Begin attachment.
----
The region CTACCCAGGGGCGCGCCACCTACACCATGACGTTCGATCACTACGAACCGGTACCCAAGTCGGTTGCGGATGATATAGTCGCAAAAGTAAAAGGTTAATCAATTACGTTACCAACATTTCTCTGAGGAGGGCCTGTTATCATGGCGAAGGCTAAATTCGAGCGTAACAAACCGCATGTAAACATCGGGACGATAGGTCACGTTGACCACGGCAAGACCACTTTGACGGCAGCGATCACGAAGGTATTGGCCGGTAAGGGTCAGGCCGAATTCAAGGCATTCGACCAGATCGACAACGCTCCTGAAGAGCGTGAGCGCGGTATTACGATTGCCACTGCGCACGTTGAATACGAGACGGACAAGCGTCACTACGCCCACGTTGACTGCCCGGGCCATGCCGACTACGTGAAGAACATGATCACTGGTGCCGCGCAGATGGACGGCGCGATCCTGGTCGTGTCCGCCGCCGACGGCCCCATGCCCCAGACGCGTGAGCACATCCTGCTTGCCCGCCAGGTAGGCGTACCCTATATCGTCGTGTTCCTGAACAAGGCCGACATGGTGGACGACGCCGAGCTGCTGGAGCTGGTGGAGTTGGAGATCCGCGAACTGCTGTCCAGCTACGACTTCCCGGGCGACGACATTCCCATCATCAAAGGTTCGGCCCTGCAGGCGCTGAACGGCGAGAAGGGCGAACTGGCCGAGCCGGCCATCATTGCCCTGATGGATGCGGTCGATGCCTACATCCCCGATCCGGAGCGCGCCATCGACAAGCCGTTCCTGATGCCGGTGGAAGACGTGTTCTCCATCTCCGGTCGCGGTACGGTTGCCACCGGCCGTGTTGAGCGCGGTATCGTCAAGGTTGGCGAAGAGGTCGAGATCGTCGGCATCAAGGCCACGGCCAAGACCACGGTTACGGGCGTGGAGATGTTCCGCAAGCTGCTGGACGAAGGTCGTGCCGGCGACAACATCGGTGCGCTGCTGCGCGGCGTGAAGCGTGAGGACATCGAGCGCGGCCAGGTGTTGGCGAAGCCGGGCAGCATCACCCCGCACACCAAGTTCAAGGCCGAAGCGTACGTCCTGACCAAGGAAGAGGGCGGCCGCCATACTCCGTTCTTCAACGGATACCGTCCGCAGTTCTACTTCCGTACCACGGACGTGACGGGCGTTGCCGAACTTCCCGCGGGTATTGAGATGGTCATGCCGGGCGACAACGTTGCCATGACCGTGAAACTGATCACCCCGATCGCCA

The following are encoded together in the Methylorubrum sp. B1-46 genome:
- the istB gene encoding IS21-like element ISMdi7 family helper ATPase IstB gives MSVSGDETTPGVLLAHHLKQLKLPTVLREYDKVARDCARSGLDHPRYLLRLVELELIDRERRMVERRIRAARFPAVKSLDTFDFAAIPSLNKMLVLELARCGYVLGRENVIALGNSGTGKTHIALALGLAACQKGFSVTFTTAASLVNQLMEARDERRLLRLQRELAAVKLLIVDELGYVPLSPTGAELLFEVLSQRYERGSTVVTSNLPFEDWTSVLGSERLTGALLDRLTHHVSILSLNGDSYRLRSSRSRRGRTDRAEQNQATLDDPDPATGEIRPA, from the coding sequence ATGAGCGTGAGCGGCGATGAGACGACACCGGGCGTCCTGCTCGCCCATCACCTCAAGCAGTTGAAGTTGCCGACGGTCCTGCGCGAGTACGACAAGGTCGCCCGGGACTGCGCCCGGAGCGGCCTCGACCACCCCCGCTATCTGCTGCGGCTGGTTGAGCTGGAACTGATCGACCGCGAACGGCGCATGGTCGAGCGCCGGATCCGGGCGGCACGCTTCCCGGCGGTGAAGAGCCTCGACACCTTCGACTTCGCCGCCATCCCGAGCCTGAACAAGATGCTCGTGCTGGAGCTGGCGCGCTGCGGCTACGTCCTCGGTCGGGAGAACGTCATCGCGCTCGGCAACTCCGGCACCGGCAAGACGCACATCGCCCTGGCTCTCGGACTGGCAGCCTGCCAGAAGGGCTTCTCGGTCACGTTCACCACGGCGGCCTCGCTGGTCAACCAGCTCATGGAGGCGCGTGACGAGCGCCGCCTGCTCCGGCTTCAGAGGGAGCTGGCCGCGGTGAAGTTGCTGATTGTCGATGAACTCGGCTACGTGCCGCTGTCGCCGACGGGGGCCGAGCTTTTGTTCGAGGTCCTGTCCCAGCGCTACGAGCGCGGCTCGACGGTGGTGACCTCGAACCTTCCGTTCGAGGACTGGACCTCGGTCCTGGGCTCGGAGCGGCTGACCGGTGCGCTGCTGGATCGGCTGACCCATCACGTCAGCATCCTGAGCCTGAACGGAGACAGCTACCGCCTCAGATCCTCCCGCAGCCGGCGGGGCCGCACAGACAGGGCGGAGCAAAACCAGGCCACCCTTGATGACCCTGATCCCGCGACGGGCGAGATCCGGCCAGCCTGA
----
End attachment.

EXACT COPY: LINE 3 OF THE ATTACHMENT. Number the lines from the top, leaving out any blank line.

- the istB gene encoding IS21-like element ISMdi7 family helper ATPase IstB gives MSVSGDETTPGVLLAHHLKQLKLPTVLREYDKVARDCARSGLDHPRYLLRLVELELIDRERRMVERRIRAARFPAVKSLDTFDFAAIPSLNKMLVLELARCGYVLGRENVIALGNSGTGKTHIALALGLAACQKGFSVTFTTAASLVNQLMEARDERRLLRLQRELAAVKLLIVDELGYVPLSPTGAELLFEVLSQRYERGSTVVTSNLPFEDWTSVLGSERLTGALLDRLTHHVSILSLNGDSYRLRSSRSRRGRTDRAEQNQATLDDPDPATGEIRPA, from the coding sequence ATGAGCGTGAGCGGCGATGAGACGACACCGGGCGTCCTGCTCGCCCATCACCTCAAGCAGTTGAAGTTGCCGACGGTCCTGCGCGAGTACGACAAGGTCGCCCGGGACTGCGCCCGGAGCGGCCTCGACCACCCCCGCTATCTGCTGCGGCTGGTTGAGCTGGAACTGATCGACCGCGAACGGCGCATGGTCGAGCGCCGGATCCGGGCGGCACGCTTCCCGGCGGTGAAGAGCCTCGACACCTTCGACTTCGCCGCCATCCCGAGCCTGAACAAGATGCTCGTGCTGGAGCTGGCGCGCTGCGGCTACGTCCTCGGTCGGGAGAACGTCATCGCGCTCGGCAACTCCGGCACCGGCAAGACGCACATCGCCCTGGCTCTCGGACTGGCAGCCTGCCAGAAGGGCTTCTCGGTCACGTTCACCACGGCGGCCTCGCTGGTCAACCAGCTCATGGAGGCGCGTGACGAGCGCCGCCTGCTCCGGCTTCAGAGGGAGCTGGCCGCGGTGAAGTTGCTGATTGTCGATGAACTCGGCTACGTGCCGCTGTCGCCGACGGGGGCCGAGCTTTTGTTCGAGGTCCTGTCCCAGCGCTACGAGCGCGGCTCGACGGTGGTGACCTCGAACCTTCCGTTCGAGGACTGGACCTCGGTCCTGGGCTCGGAGCGGCTGACCGGTGCGCTGCTGGATCGGCTGACCCATCACGTCAGCATCCTGAGCCTGAACGGAGACAGCTACCGCCTCAGATCCTCCCGCAGCCGGCGGGGCCGCACAGACAGGGCGGAGCAAAACCAGGCCACCCTTGATGACCCTGATCCCGCGACGGGCGAGATCCGGCCAGCCTGA